,” by Charlotte Bronte
, is a typical Victorian
novel engaging in many characteristics of things such as education,
religion, and culture, which were focused upon at the time. Many
characters are spread throughout the novel although it is the minor
roles that keep the plot flowing. Jane is both inspired and put down
by the minor characters
, which helps her to become a more refined
being. Even though these people are at a loss for dialogue purposes,
they speak to great lengths in the ears of Jane.
At Gateshead, a man by the name of Brocklehurst, who
was not only an “interrogator”(p.29) but also a large featured man,
contributed to the plot by bringing the setting to Lowood. If Aunt
Reed would have never brought him to see Jane, the story would
have remained in the surroundings at Gateshead and the storyline
would dwindle and not be as interesting. Once at Lowood for a long
while, Jane was about to encounter yet another change in scenery,
fore Adele in Thornfield Hall was in need for a governess. Little
Adele, who is a ten-year old French girl, is the motive that Charlotte
Bronte uses in order to bring her character, Jane, to this not yet
accustomed dwelling. It is here where she meets Rochester. On the
day of the wedding it was Mr. Richard Mason who helped to forward
the everlasting episodes, having Jane move away once more to the
Moor House. His sister, Bertha Mason, was the living soul that
changed Jane’s future plans by her being Rochester’s wife already,
and so the plot proceeds. At Moor House, a gothic and mysterious
thing happens and Jane goes back to Thornfield, realizing that Mr. St.
John Rivers is not the man she will marry. The late Mr. Rochester’s
butler who was a “respectable-looking, middle-aged man”(p.456)
came into connection with Jane at the damaged site and continued to
tell her where her beloved had gone. This is the final transaction that
the plot foregoes because it is in Ferndean where the two reunite.
In the Victorian times, novels were often called
autobiographies so that the people looking at it could think of it in
more believable terms. “Jane Eyre” is diverse from some other
novels written at the time because it keeps away from the long
descriptions that were accustomed to. The dialogue in this
period was very formal and precise. People that were going to
schools to become educated in the 1800’s could have probably
related to the way that Charlotte Bronte depicted Mr. Brocklehurst’s
character at Lowood. He brought fourth the poor ways that the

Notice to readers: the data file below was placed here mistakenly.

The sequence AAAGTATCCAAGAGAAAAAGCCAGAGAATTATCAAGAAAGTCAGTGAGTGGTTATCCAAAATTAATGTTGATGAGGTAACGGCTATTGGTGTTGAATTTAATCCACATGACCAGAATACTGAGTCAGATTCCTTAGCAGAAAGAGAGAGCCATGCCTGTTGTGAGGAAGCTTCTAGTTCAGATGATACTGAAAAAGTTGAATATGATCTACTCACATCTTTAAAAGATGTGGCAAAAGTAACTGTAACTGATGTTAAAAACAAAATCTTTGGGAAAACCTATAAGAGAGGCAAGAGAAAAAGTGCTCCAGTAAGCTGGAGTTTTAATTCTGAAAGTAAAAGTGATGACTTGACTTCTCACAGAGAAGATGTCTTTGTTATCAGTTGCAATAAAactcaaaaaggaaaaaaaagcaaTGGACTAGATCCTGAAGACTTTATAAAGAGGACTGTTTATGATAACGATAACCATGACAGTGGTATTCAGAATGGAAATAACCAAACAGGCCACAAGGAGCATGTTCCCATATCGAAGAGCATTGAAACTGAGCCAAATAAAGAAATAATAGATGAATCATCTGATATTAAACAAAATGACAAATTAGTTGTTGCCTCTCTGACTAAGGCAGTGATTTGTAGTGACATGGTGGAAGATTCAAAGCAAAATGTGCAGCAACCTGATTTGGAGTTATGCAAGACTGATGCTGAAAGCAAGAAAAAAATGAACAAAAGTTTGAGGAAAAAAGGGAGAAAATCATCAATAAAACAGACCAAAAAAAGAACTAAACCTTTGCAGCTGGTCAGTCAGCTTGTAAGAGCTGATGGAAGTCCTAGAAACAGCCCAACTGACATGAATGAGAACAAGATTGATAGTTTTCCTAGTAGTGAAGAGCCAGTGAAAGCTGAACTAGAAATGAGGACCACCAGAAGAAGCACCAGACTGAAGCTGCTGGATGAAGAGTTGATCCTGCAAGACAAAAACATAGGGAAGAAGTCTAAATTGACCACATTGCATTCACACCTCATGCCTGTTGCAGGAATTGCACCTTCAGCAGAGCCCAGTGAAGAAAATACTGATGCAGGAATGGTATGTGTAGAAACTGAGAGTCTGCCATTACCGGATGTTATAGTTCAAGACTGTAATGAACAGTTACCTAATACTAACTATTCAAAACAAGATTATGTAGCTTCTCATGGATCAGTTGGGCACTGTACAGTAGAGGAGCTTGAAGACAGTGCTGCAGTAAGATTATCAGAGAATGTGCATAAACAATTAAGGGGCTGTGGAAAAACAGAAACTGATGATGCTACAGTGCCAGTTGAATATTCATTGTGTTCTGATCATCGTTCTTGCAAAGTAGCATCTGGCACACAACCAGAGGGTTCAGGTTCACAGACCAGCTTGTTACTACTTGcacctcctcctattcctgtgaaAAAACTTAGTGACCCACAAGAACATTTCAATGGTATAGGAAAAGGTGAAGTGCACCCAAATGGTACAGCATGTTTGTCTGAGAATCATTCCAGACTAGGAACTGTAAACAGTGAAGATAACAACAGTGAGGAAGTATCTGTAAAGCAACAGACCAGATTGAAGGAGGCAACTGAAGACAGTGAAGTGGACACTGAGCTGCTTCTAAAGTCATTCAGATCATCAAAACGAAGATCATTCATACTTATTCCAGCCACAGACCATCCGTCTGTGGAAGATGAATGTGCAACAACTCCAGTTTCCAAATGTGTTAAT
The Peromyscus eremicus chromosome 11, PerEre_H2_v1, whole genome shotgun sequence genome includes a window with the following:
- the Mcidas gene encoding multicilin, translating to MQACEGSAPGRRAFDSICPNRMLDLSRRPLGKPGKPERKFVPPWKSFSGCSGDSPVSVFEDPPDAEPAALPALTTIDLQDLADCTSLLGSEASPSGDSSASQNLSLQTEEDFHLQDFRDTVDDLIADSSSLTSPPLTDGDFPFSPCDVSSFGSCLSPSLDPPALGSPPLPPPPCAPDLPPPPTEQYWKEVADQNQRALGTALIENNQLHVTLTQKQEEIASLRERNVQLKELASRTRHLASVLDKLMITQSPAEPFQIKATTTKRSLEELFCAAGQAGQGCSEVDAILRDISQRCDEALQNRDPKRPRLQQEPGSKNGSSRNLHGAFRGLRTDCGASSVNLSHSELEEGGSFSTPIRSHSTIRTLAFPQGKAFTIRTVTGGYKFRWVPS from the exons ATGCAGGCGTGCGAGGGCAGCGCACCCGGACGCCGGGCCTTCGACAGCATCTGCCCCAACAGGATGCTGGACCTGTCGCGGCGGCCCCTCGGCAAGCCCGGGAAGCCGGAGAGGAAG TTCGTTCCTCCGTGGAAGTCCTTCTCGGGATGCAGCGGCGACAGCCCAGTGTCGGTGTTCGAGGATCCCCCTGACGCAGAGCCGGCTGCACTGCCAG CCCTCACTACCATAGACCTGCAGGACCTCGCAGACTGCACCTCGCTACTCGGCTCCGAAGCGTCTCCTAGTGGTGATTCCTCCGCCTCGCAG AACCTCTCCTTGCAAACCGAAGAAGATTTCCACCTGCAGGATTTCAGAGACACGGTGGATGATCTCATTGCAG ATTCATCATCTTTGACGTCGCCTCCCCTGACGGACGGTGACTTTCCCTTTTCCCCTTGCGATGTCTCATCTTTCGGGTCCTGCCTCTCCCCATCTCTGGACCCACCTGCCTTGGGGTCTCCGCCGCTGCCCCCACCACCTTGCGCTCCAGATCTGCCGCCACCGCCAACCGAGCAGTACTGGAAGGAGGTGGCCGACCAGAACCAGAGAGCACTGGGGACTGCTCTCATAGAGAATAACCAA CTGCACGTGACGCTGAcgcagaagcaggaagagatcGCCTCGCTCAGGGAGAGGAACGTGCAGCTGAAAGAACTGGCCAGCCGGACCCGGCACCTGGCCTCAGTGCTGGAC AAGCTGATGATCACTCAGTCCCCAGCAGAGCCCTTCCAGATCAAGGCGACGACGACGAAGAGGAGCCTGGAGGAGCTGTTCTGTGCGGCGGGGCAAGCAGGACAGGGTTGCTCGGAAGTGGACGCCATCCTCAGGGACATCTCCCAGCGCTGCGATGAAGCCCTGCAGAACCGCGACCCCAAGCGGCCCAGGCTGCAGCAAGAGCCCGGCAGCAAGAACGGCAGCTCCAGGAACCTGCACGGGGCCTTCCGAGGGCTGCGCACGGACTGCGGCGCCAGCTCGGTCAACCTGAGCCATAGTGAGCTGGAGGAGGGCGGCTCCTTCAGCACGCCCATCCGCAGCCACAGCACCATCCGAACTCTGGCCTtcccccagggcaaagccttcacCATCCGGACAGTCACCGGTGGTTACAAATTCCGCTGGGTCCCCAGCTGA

children had to learn by making Jane humiliated in front of her friends
and by being uncaring to the pupils that die at the institution from
various diseases. Religion was dominantly Christianity and it was
believed, as it is now, that if goodness were a part of life, admirable
things would happen when heaven was reached. St. John Rivers
comes into this field as being the one who is very religious because
he wishes to become a missionary.
Women had it unfavorable in this era because everything
that was done was a duty, which they had no objections to. The
males distinguished that it was not correct for a woman to know about
politics so they were not permitted this luxury. Instead, good
housewives were always needed. Smart women showed off their
knowledge by playing the piano, singing, or reciting poetry. Jane is
tortured and tormented by many of the men like Brocklehurst, John
Reed, Mr. Lloyd, and Rochester. Aunt Reed also told her children
that “she is not worthy of notice”(p.23). Her cousin, John Reed,
makes her call him her master and punishes her for nothing and Mr.
Lloyd calls her “a baby after all”(p.19), just to be mean to her.
Rochester is rude to Jane because of his moods and takes his anger
out on her verbally.
Jane is described as being a small and not very pretty
person who grows up gathering morals from each destination and
applying them to the way that she takes on her life. Although she
starts out with a poor life, the tables turn and she is finally happy.
Jane becomes better by becoming rich, married to a loving husband,
and by having a baby, which she will most definitely give it
everything that she was unable to have.
The minor characters all make major influences on Jane
Eyre’s life. If not for these characters, Jane’s life would have been an
unsure road of unknown fate which may or may not have been as
fulfilling for her.